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Not sure what to do with this


spro
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My father in law just recently gifted me this wakizashi. It was given to him by his grandfather who brought it to the states after WWII.

 

At first I thought it was produced for the war efforts, but some research leads me to believe it may be older than that--possibly from the 1600s. A Japanese-speaking friend thought it might say "Ohara ju Sanemori" in the inscription, but I was hoping someone here might be able to confirm that and provide context on what that means. Can you help me identify it?

 

I'm also not sure what to do with it. I'd love to completely restore it for display, but I'm not sure what that would do to the monetary and historical value of it. Should I keep this as it is or would I be ok to have it professionally restored?

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This is definitely not a blade produced for the war effort. It appears much older, the patination on the nakago easily suggests its much older than that. Mid-Edo at least maybe? It would be helpful to see more of the blade, especially around the boshi (tip) but the condition of the metal looks rather rough and pitted as well as substantial damage to the tip. Do nothing to remove any of the patina/rust for now. Rarely wakizashis that are unsigned are worth restoration, but this one is signed and might merit it. I cannot speak as to the veracity of the mei (signature). I would get more photos and especially a good photo of the overall bare blade without habaki to help the more knowledgeable members here!

P.S. Can we also get some measurements?

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Thanks for the response!

 

I tried getting the habaki off, but the nakago has a couple spots where the rust is raised and the seppa won't slide off.

 

Here are some of the approximate measurements:

  • The overall length is 22.5 inches
  • The kissaki is around 1 inch
  • The nakago is 4 inches measured to the base of the hakabi (5 if including the length the hakabi covers)

Here are some more images. I was able to slide the hakabi down a bit.

What other parts of the blade should I try to get better photos off?

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That is some pretty heavy kissaki damage, if it breaks through the hamon at any point, then its a dead blade unfortunately (but can still be enjoyed as is).  BUT, it appears not fatal; however, it would require a togishi to reshape the boshi quite a bit. As for the habaki, I get that. The best I could suggest would be to brace it with some soft wood and gently tap it down. You could oil the length of the blade with choji or some other non-abrasive oil for now (except the nakago) to prevent further deterioration. My feeling is that, unless the mei proves shoshin and its a big name, the blade is unlikely to merit a visit to a togishi. However, that judgement would be reserved for those more experienced/the togishi themselves. A good togishi runs more than $100usd/inch.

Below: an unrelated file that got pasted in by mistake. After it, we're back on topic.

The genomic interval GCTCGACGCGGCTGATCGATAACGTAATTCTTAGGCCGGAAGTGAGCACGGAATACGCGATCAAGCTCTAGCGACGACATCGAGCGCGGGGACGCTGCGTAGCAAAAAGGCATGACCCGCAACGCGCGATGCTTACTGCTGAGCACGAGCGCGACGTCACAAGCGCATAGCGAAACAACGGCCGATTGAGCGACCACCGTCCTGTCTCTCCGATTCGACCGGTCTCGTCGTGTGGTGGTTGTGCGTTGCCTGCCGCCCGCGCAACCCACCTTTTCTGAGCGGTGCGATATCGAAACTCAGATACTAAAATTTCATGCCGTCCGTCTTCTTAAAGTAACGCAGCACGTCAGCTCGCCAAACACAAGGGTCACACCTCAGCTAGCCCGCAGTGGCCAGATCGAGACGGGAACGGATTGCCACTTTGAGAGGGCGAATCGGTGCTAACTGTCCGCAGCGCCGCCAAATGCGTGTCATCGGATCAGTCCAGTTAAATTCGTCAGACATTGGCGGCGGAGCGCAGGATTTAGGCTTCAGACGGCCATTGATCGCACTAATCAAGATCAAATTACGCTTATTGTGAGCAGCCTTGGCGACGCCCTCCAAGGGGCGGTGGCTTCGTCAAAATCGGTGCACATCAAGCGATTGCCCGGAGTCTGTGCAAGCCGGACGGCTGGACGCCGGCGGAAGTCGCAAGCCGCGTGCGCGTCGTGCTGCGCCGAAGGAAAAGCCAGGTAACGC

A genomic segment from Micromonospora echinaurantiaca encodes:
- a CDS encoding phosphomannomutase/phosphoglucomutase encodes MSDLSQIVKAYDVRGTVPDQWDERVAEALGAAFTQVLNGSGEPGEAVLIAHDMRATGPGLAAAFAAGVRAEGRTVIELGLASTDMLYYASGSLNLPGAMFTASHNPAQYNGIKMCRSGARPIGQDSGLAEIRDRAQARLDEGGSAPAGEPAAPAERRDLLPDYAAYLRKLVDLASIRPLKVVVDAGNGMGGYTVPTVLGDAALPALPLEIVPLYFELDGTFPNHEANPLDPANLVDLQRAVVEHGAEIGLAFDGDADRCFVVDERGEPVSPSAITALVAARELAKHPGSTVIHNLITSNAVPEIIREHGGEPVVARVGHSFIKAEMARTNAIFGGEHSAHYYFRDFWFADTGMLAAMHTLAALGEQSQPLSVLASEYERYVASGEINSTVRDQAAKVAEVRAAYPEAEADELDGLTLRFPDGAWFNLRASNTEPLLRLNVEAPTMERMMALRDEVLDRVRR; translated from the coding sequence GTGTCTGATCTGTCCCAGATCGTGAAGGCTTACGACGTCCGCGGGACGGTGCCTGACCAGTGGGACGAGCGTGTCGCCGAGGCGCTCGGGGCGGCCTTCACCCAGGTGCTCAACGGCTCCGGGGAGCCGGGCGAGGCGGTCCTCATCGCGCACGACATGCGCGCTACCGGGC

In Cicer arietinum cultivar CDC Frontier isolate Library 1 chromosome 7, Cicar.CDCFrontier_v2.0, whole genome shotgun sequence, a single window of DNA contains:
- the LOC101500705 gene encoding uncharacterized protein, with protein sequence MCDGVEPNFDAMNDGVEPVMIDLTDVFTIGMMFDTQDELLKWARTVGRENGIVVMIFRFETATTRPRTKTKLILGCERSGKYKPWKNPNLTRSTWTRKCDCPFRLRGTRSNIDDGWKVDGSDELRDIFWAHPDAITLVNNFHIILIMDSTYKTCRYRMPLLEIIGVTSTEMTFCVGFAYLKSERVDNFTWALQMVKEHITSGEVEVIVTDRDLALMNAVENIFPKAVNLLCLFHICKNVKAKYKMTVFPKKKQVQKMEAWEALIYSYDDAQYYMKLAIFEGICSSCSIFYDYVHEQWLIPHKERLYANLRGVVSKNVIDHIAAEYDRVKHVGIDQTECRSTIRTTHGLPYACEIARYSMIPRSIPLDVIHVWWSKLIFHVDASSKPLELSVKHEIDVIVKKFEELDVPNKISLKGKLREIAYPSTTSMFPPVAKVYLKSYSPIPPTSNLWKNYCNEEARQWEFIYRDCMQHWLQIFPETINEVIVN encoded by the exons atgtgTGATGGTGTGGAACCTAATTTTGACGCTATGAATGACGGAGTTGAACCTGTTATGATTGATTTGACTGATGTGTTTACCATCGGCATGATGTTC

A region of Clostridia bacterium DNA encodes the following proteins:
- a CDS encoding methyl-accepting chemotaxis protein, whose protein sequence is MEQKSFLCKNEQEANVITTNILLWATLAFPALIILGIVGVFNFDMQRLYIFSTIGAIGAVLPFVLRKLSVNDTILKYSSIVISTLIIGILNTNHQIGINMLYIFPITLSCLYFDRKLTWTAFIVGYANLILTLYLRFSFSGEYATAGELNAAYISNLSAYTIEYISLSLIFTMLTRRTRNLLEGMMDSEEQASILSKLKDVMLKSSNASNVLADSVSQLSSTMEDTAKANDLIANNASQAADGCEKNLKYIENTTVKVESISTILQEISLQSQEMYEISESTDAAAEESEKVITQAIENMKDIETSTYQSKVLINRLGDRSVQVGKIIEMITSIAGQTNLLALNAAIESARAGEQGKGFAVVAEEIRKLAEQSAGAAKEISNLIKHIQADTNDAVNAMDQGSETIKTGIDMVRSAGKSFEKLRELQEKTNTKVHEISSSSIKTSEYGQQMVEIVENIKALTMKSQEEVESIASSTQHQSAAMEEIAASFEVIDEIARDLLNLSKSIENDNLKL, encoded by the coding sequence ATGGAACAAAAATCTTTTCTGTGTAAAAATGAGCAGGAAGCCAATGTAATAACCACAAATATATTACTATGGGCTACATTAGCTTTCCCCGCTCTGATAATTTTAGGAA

I would wait and see what other members here have to say before taking further action.

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I was thinking I might tap it down like you suggested, but the gold plating is flaking off. Is that something I can worry about restoring/preserving or is it pretty well shot at this point (ie. don't worry if it falls off when tapping)?

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I wouldn't worry about damaging the habaki, Steve, as it's the least of your worries. It looks like the wakizashi was put away while it was still wet, because there's a lot more rust than I'd expect, otherwise. I would learn what you can from the blade, & not worry about trying to restore it.

 

Welcome to NMB.

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Thanks Ken. How important is it that I get the habaki completely off? I've been tapping away at it with plastic punches and a gunsmithing hammer for some time, and I think it's gone as far as it will go without more...drastic measures. I'm also admittedly a little afraid of slicing my hand open. The blade is still relatively sharp. Do these pictures reveal any new information?

 

What would be my next step in figuring out the worth, age, and origin of this blade?

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Yes, it says 大原住真守 (Ōhara-jū Sanemori), which, if you have put into a search engine you will know was a very famous swordsmith. 

You ought to be very, very suspicious of the name on this sword. I think it is a garden variety wakizashi, that someone has put a fake signature on. 

 

It could be from the anywhere between the 1500s to the 1900s. Don't bother trying to get the habaki off any more than it already is. I don't think there is anything further to gain by removing the habaki. The sword itself would cost thousands to restore, and after the restoration you would still have to reckon with the fake signature. This means either leaving it on (preserving it for whatever historical value it might have), or getting it removed, which would make it eligible to get properly appraised by the NBTHK in Japan, but that would be another investment in time and money that would be very difficult to justify from a financial point of view. 

 

 

 

 

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Thanks Steve! My friend mentioned that Sanemori was very famous and it does sound a little too good to be true that I'm holding one of his wakizashi.

 

Is there a way to verify real vs fake signatures on blades such as these? I'm new to this so I'm unsure of the process for determining authenticity. I understand one must submit for a shinsa, but you mentioned I wouldn't be able to do so with the signature that's on it?

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Yes, in normal times you could bring the sword to a sword show, or some other venue where the US branch of NTHK offers authentication services. Or, you could send it to Japan for authentication by the NBTHK, which is sort of the gold standard for sword authentication. Sending to Japan is quite labor intensive, as it involves getting the sword registered once imported, and then de-registering it again once it has been appraised and is ready for export. Covid is making all of this much more complicated. I haven't looked lately at the NBTHK site, but I thought someone on this forum mentioned they were looking at ways to authenticate swords online.